Letter of the Day | Gov't bailout feathers UWI's nest
THE EDITOR, Sir:
It is baffling that the University of the West Indies student body is celebrating the Government's short-term solution of offering $300 million to final-year students being barred from sitting final exams. But I ask, while the proposed bailout is much needed and graciously welcome, can we expect the Government to bail out final-year students every academic year? If the answer to that question is yes, let's celebrate this accomplishment and give credit where credit is due and praise the JLP for answering the prayers of present and future UWI students.
If, however, the answer is no, I suggest we focus on the bigger picture and seek to find a long-term solution to this problem that has been plaguing students of the UWI for far to long.
The UWI is developing a track record for demonstrating that money trumps student welfare at the institution. In fairness, I agree that students should pay what is owed. However, the point at which the administration demands this payment clearly shows that the institution is more concerned with dollars and cents than it is with student advancement and development.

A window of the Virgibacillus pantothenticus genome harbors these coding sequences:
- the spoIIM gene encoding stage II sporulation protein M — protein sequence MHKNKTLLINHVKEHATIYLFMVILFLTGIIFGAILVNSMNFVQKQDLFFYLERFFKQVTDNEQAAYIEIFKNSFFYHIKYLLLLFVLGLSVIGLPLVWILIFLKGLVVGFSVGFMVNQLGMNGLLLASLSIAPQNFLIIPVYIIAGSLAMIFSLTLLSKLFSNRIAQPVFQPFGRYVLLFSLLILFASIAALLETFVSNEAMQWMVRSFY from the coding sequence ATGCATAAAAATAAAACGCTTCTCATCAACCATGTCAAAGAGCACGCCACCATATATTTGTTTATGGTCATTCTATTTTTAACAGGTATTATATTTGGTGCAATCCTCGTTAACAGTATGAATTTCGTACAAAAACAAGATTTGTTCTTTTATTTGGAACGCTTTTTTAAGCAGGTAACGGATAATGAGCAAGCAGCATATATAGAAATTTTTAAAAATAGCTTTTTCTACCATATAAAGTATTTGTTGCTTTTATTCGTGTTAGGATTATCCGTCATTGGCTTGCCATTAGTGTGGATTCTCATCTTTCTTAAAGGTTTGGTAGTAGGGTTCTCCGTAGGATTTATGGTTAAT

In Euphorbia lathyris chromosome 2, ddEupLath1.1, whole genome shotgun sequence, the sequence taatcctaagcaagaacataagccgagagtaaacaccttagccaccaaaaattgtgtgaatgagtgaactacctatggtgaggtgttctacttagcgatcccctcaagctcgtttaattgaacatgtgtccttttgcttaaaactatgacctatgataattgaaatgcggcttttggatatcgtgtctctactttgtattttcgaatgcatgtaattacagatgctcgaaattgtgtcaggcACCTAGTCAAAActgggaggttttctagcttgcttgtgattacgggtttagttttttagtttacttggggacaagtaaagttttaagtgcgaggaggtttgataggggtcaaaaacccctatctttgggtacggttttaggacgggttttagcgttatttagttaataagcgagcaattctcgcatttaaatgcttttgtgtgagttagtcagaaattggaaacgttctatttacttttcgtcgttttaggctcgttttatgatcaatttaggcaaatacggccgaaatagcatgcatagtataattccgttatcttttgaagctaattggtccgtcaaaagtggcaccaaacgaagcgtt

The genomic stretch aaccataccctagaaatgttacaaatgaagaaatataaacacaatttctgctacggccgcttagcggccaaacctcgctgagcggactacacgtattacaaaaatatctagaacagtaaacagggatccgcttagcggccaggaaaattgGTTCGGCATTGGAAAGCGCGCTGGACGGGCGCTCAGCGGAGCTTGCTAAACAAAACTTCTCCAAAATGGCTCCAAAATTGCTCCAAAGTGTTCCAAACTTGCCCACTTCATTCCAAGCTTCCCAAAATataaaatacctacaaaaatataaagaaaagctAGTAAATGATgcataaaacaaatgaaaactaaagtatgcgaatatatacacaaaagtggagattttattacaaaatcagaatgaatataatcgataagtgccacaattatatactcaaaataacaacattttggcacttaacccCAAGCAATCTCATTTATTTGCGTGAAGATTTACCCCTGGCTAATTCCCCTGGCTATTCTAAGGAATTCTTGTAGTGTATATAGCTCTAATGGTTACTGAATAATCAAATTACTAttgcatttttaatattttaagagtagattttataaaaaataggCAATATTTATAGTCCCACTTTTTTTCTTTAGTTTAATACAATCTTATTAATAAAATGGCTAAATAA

The cost to final-year students who aren't allowed to sit exams because of outstanding fees greatly exceeds the actual figure owed to the university. Many of these students already have huge loans accumulating interest, and a delay in completion of their degree means delaying the chance for students to earn money - at least at the rate of a person with a degree, it means delaying when they begin to repay their loans and having to pay even greater interest on these loans.
A common consideration among many final-year students is to go on the travel-work programme and earn money to finish paying their tuition before graduation. The problem here is that the UWI has not taken this factor into consideration, and rather than withholding students' transcripts or certificates, it chooses instead to act in a way that is detrimental to students.
The UWI's solution to this problem is equivalent to wringing the hands of their impoverished students behind their backs while pressing them against a barbed-wire fence ensuring that they feel immense pain for even daring to owe the region's premier learning institution.
So while the student body rejoices in this supposed win, the real winner is the UWI's administration, which is now perched on a glorious throne, unconcerned about which students will benefit from the bailout, but resting assured that its bank accounts will definitely look healthier in the next couple weeks.
Don't get me wrong, we applaud the Government for stepping in, but its involvement is putting a pretty bandage on a rotting sore. The system used to recover funds from students at the UWI is inherently flawed and there is need for a better system to be established.
AKEELA N. MARIN
President, UWI Mona Debating and
Public Speaking Society